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Amicus Brief in Vote v. Louisiana, Louisiana Felony Disenfranchisement Case

November 07, 2017
The Sentencing Project, NAACP Legal Defense Fund and the Southern Poverty Law Center filed an amicus brief highlighting the racial discrimination inherent in Louisiana's felony disfranchisement law.

The Sentencing Project, the NAACP Legal Defense and Educational Fund, Inc. (LDF), and the Southern Poverty Law Center (SPLC) filed an amicus brief in a Louisiana appellate court in support of plaintiffs-appellants, who are challenging Louisiana’s felony disenfranchisement policy. More than 71,000 Louisianans under probation or parole supervision are prohibited from voting, disproportionately harming Black Louisianans.

The amicus brief provides historical context for the racial discrimination inherent in felony disfranchisement laws, including Louisiana’s, and explains the present-day impact of such laws, on the Black community in Louisiana, particularly.

“After the Civil War, Louisiana and other states passed felony disenfranchisement laws, alongside voter qualifications that are now illegal like literacy tests, poll taxes, and lengthy residency requirements, with an intent to exclude Black and other people from the political process,” said Leah Aden, senior counsel at LDF. “The successor felony disenfranchisement laws that legislatures in Louisiana and elsewhere adopted, continue—whether in design or effect—to have a disproportionate impact on Black Louisianans’ ability to exercise their fundamental right to vote.”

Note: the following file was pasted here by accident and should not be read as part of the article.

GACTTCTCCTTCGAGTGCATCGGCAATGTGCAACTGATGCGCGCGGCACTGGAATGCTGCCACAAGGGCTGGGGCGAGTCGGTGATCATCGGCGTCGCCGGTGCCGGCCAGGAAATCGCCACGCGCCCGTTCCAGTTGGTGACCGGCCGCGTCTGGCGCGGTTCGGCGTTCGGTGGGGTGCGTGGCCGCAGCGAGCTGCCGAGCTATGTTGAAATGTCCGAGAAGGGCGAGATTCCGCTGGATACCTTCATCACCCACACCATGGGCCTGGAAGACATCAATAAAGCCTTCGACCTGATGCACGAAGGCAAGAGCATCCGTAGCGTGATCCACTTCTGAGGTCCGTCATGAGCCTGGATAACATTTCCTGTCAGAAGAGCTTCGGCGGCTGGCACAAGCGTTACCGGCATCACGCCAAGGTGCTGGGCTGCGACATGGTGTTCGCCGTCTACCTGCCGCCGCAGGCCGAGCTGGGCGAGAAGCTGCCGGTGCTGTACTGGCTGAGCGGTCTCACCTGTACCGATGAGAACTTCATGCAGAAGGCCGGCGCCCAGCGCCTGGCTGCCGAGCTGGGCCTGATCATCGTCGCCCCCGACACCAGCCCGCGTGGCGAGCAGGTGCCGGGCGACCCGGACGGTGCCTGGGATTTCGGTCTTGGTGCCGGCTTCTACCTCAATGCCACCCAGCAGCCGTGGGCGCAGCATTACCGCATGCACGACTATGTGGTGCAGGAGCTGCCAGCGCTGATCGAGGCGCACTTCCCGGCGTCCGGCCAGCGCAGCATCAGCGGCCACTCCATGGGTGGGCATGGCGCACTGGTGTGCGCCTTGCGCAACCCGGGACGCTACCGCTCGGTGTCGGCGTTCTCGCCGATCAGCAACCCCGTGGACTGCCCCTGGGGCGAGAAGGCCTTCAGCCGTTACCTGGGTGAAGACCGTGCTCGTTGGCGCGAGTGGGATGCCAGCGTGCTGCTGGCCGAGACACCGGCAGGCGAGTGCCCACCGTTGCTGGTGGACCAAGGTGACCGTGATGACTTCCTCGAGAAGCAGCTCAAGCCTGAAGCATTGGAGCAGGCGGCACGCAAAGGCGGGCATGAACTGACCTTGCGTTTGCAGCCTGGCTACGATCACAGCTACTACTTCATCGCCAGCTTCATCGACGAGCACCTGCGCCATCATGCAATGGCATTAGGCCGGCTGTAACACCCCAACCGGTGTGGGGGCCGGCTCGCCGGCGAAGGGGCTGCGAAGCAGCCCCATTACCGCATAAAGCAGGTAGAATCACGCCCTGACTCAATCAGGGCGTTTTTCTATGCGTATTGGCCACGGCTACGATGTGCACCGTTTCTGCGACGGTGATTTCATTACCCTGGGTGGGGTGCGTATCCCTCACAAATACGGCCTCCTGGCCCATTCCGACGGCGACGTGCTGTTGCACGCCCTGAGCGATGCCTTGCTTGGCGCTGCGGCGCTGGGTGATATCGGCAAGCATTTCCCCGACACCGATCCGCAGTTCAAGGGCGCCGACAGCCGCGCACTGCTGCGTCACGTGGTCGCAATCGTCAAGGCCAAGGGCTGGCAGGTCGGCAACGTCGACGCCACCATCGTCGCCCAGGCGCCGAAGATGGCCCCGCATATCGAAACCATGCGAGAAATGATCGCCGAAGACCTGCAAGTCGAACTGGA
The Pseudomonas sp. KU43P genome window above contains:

“Felony disenfranchisement laws prevent the very people who are likely be the most
knowledgeable about injustices in the criminal justice system from voting for representatives of their choice who have the power to fix those injustices,” added Ajmel Quereshi, senior counsel at LDF. “To deny people with felony convictions of the fundamental right to vote is at odds with ample evidence showing that the expansion of voting rights not only leads to safer communities, but has widespread public support.”

“Nationally, six million Americans are barred from voting due to a current or past felony conviction,” stated Marc Mauer, Executive Director of The Sentencing Project. As is true in Louisiana, the vast majority of these people are living in the community, yet are still treated as ‘second class citizens’ due to the denial of this fundamental right of citizenship.”

Click here to read the motion for leave to file the amicus brief.

Click here to read the full amicus brief.

 
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